One way to get multiple voltages is to buy a transformer that has multiple 'taps'. However, for a DC power supply, each 'tap' must have its own rectifier and its own capacitor. If the DC supplies are regulated, to give a precise voltage, the supply will also require a voltage regulator.

Depending on the amount of current required, a higher voltage can be regulated down to a lower voltage. I sometimes use a 24VDC power supply with several regulators to give me 24VDC, 15VDC, 12VDC and 5VDC. HOWEVER, and this is important, when you use simple regulators to reduce the voltage, heat will be produced - sometimes lots of heat. Unless you only need a few milliamps of current, it's best to either buy a switching power supply that can efficiently produce several different voltages, or buy a multi-tap transformer.
  #17  
Old Sat 03 March 2007, 11:36
Gerald_D
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Alternatively, avoid buying stuff that needs "odd" voltages. eg. If you have 115V in the system, use a 115V light.
  #18  
Old Sat 03 March 2007, 15:02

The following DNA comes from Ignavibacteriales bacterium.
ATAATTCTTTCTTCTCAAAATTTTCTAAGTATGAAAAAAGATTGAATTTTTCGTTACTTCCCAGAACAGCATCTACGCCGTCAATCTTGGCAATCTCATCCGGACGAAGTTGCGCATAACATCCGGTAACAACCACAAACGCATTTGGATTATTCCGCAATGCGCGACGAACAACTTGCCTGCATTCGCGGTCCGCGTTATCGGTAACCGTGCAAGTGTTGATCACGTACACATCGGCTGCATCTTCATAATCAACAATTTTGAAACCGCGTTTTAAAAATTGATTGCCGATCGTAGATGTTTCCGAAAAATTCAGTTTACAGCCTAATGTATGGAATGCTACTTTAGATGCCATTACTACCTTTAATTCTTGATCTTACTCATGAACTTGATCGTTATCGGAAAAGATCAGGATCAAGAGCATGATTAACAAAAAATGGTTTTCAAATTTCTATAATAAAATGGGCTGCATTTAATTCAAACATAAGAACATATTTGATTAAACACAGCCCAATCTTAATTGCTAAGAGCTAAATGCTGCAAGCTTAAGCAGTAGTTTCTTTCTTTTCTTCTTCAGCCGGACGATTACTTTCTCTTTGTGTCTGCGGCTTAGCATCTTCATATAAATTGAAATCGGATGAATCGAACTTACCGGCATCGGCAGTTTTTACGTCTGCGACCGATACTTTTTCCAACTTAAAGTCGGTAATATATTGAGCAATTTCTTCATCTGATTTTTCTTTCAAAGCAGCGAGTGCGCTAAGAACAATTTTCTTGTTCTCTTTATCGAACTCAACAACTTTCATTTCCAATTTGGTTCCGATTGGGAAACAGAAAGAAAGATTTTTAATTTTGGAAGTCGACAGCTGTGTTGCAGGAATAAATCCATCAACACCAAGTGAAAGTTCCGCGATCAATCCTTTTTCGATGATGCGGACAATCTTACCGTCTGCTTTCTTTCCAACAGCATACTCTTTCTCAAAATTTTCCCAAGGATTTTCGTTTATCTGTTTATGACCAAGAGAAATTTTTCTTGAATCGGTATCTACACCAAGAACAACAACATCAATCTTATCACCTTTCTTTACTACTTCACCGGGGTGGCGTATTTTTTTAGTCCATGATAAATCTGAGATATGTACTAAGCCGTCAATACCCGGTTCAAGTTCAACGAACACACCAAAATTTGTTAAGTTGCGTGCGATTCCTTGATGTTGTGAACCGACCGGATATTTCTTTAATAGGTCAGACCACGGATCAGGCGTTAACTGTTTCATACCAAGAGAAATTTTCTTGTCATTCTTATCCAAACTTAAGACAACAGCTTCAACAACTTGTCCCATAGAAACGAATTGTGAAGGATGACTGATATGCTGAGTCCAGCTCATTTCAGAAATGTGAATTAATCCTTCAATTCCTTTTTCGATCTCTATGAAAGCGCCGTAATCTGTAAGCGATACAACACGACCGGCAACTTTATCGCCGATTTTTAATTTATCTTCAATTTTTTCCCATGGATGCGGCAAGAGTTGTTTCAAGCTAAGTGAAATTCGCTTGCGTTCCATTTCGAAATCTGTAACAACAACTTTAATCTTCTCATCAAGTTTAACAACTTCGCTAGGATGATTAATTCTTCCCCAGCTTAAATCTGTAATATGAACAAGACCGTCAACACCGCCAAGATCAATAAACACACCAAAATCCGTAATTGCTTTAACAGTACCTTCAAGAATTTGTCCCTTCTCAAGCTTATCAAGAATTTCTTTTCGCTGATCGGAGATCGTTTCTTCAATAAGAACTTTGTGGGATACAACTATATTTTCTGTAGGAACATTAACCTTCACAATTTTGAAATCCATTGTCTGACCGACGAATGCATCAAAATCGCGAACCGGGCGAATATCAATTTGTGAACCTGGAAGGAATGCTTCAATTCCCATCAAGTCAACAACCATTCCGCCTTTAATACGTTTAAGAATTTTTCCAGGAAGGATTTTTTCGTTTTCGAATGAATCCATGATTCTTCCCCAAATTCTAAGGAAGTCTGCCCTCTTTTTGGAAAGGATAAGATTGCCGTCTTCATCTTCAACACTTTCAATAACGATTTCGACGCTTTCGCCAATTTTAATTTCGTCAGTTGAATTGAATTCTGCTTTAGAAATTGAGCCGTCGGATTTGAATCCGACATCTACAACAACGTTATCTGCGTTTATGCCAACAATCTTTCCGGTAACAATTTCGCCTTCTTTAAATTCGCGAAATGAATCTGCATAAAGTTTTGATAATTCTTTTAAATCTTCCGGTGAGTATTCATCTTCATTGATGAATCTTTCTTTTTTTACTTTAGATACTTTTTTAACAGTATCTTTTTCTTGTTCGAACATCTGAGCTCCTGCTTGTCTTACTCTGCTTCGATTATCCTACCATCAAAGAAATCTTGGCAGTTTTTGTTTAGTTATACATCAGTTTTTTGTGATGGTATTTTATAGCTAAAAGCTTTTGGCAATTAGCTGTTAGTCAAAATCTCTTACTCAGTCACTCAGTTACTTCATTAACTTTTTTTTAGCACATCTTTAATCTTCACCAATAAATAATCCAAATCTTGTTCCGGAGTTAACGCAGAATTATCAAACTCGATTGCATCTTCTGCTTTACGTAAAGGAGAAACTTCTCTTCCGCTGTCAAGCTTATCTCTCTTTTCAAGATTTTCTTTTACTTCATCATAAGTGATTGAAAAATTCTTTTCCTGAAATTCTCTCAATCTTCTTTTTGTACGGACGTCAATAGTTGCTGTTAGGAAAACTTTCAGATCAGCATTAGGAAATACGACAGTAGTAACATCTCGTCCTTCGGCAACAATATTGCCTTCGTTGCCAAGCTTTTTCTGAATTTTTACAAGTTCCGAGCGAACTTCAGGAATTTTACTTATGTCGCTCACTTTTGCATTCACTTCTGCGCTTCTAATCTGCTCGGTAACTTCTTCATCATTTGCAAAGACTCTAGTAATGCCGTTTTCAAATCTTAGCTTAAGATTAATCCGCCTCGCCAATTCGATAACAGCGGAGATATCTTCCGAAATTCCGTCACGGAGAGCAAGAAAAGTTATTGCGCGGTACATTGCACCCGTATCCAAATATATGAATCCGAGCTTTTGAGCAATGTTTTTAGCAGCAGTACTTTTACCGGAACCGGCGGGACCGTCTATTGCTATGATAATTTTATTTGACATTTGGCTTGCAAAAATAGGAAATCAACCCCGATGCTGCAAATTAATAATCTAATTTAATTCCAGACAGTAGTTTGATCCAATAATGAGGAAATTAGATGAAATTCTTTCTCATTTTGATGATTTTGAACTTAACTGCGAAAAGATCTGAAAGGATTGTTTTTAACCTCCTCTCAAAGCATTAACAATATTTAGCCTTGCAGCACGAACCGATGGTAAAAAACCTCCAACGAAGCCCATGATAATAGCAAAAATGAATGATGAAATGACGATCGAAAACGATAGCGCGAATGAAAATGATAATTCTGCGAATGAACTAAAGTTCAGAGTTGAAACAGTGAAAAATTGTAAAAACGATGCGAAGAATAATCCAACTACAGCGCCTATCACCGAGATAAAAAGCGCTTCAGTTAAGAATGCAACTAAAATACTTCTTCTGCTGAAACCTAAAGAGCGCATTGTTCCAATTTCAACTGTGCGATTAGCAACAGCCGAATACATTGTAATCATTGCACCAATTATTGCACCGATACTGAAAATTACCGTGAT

Jay Waters
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Thanks, Mike and Gerald, just trying to get things straighened out on paper and in my brain before I commit to buying anything. Everyday is just one step closer to building and the opportunity of learning something new from you guys.
  #19  
Old Thu 15 March 2007, 16:18
bugmenot dillbert
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Just out of curiosity, if the motor only ever draws 2/3 of the rating, is there any penalty for using a 2/3 of the amp rating for the motor for the driver, ie. a 2A driver running a 3A rated motor?
  #20  
Old Thu 15 March 2007, 22:25
Gerald_D
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Bugmenot, my first post in this thread was misleading - I have edited it now. The driver must match the motor current. But all 4 motors never work at 100% together, continuously.

However, I don't know what happens when the driver's "holding current reduction" is turned off - theoretically the motors would all draw max current when the machine is standing still. Let's say the conventional wisdom (and the first post) is only true if the drivers have a current reduction (min 33%) when the motors are idle.
  #21  
Old Tue 20 March 2007, 13:33
Loren Gameros
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Hi Greald,

I am having some technical difficulties in figuring out which power supply to use. I sent an email to John at Antek asking which power supply to use and this is what he said:

Hi,

"The PS-8N70 will give you 800Watt 12A at 70Vdc. It is little more than you need". the price is $120 each plus $10 shipping.
"Or I can give you the 600W 8A at 70Vdc. It is same rating as you need". The price is $110 each plus $10 shipping.
I may not have those the our site now. I can build it in a few days.